warning Hi, we've moved to USCANNENBERGMEDIA.COM. Visit us there!

Neon Tommy - Annenberg digital news

How Men Can Aid Feminism (Hint: It's Not Taking The #HeForShe Pledge)

Sophia Li |
September 25, 2014 | 9:31 a.m. PDT

Staff Reporter

Everyone’s been freaking out about Emma Watson’s U.N. feminism speech, and understandably so. Unlike many women in Hollywood (and everywhere, frankly) who have said they don’t identify with feminism or don’t need feminism, Watson loudly proclaimed her feminism. She also got men (so far, more than 130,000 of them) to willingly join the conversation while simultaneously shutting down the “man-hater” misconception.

No matter how beautiful Logan Lerman is, holding a #HeForShe sign is not the same as taking action against gender inequality. (Twitter / @LoganLerman)
No matter how beautiful Logan Lerman is, holding a #HeForShe sign is not the same as taking action against gender inequality. (Twitter / @LoganLerman)
But here’s the thing: even though HeForShe has well-meaning intentions, it’s going in the wrong direction if we actually care about improving gender inequality and discrimination.

SEE ALSO: Best And Worst Reactions to Emma Watson's UN Speech

The HeForShe pledge commits one to “take action against all forms of violence and discrimination faced by women and girls.” What does that actually mean? How exactly does a man go about taking this action? Neither Watson nor the HeForShe campaign answers these questions, unless you count hashtagging #HeForShe on all your social media platforms as fighting for gender equality.

Another problem with HeForShe is its name. The movement claims to “bring together one half of humanity in support of the other half of humanity,” but in naming it HeForShe, the movement shuts out the portion of humanity that doesn’t identify within the gender binary.

The biggest reason HeForShe is a step in the wrong direction is that it attempts to restructure feminism to frame it around men and their struggles.

SEE ALSO: I <3 Feminists Who Critique Other Feminists

In Watson's speech she urges men to join the feminist movement to "free" their daughters, sisters and mothers. The thing is, before women are any of those titles, they are living, breathing, feeling human beings. But that's not enough, apparently. Encouraging men to get involved on behalf of specific women in their lives may be an effective way of drawing them in emotionally, but it also says that a woman's existence is only validated by her connection to a man through those relationships. 

Women have never been told to care about men because they have brothers, fathers or sons. Women care because it seems obvious to care about the well-being of other people, regardless of gender. So why do we have to give men so many reasons to try and convince them to care?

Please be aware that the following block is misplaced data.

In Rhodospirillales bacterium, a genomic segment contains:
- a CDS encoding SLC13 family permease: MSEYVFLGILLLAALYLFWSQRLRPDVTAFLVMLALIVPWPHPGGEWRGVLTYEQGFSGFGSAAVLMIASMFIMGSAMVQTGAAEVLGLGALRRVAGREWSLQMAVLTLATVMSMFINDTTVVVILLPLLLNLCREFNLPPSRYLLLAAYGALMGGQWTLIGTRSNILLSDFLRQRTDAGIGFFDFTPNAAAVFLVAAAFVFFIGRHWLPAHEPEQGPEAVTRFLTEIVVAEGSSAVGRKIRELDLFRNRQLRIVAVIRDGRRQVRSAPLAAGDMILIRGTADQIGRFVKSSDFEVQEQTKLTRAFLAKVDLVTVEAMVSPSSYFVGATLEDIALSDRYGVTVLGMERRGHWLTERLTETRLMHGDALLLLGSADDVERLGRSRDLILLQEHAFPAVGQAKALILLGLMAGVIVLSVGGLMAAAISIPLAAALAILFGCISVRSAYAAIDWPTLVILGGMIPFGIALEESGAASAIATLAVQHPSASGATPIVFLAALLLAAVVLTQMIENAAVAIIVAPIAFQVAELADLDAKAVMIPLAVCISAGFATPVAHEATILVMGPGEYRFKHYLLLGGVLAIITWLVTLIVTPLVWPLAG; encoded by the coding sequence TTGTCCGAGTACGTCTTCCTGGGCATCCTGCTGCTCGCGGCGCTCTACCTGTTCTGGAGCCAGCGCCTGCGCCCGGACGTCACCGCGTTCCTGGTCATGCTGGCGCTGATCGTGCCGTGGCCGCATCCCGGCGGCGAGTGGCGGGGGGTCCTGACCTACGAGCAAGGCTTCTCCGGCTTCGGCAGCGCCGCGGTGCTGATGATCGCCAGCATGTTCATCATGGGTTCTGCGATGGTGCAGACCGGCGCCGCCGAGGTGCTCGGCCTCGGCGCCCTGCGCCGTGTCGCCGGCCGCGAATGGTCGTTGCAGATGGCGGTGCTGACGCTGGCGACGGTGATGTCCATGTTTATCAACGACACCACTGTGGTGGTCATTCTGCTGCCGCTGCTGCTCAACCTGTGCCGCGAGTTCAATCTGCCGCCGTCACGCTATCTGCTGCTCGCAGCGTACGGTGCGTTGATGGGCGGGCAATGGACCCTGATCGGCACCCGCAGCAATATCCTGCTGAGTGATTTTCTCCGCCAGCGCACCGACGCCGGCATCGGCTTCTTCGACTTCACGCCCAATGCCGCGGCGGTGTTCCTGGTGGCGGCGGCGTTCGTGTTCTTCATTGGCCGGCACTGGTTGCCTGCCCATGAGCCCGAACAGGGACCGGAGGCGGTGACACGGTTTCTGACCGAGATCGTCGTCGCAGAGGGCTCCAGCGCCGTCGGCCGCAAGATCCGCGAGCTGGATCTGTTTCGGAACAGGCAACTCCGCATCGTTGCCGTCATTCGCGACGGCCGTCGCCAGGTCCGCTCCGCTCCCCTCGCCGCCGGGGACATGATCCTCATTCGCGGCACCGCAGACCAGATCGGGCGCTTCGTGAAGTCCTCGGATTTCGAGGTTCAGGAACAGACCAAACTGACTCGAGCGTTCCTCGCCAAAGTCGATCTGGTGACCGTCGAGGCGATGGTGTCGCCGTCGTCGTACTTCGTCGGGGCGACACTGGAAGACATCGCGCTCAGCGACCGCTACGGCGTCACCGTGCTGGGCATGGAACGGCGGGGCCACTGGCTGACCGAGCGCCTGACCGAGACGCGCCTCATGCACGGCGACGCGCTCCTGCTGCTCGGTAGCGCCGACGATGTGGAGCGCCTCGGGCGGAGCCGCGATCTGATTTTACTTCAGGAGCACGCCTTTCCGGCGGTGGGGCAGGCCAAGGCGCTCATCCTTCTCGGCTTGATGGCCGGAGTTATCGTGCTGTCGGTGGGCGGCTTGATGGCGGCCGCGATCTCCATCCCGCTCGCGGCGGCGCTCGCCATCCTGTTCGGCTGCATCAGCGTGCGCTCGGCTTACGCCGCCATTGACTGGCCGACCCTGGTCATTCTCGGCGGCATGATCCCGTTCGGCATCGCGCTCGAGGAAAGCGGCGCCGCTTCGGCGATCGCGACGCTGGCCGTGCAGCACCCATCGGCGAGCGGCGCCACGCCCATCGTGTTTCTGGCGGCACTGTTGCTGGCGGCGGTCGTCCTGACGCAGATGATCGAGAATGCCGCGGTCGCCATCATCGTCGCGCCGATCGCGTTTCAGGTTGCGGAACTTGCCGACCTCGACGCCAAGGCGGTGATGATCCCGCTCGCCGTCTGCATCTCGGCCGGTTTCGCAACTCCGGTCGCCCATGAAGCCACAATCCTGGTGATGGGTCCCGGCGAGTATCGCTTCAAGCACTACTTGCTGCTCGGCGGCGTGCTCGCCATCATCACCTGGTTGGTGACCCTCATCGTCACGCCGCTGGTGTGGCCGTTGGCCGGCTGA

While it's true that the way society traditionally defines masculinity can limit men and how they express themselves, gender inequality hurts women in many more pressing ways. Centering feminism around men not only ignores the countless ways men benefit from patriarchy, but it also takes the spotlight off core issues like gender-based violence, pay inequity (especially with women of color), and the way women’s behavior is constantly controlled by social expectations.

With all that being said, men can absolutely play an important and positive role in gender equality. Here’s how:

1. Listen, listen, listen.

So you’re interested in being an ally? The best way to help is to foster a feminist space by listening to women and what they have to say. If you’re speaking out about women more than you’re listening to them, you’re doing it wrong.

2. Hold the mansplaining.

Do you think you understand an issue better than a female-identified individual who is living through it? Spoiler alert: you don’t. As Neon Tommy Contributor and self-identified male feminist Evan Pensis put it: “You can’t come from a place of someone else’s experience.”

SEE ALSO: How To Be A Male-Identified Feminist And Mean It

3. Consider your audience.

If you’re surrounded by women who are discussing an issue, it’s not exactly the right time to unload all your thoughts and ideas. If there are no women around to take part in the conversation, however, it can be appropriate to advocate for them. This is not an invitation to speak on behalf of women, but if you’ve done #1, then you may be able to share useful insight.

4. Be willing to learn.

When you are trying to help and a feminist calls you out, it’s easy to get offended or angry. Try instead to understand where the person is coming from rather than taking it as an attack.

5. Use your privilege wisely.

Your privilege (whether it be male, cis-gender, able-bodied, etc.) can be a useful tool in aiding feminism because you can use it to magnify voices that aren’t given the same consideration as yours.

Emma Watson was and is a very smart choice to be the face of the U.N. campaign. It may be questionable having an extremely privileged white woman calling for global equality, but if there’s anyone who can make men and women jump on the feminism board, it’s a beautiful and adored actress.

That being said, Watson can use her popularity in much better ways. The first is to continue learning about feminism, specifically within more marginalized communities like women of color and LGBTQ persons. Once she gains a better understanding of the complicated channels of gender oppression, Watson can then use her influence to bring these often ignored narratives into the spotlight.

Reach Staff Reporter Sophia Li here. Follow her on Twitter here.



Craig Gillespie directed this true story about "the most daring rescue mission in the history of the U.S. Coast Guard.”

Watch USC Annenberg Media's live State of the Union recap and analysis here.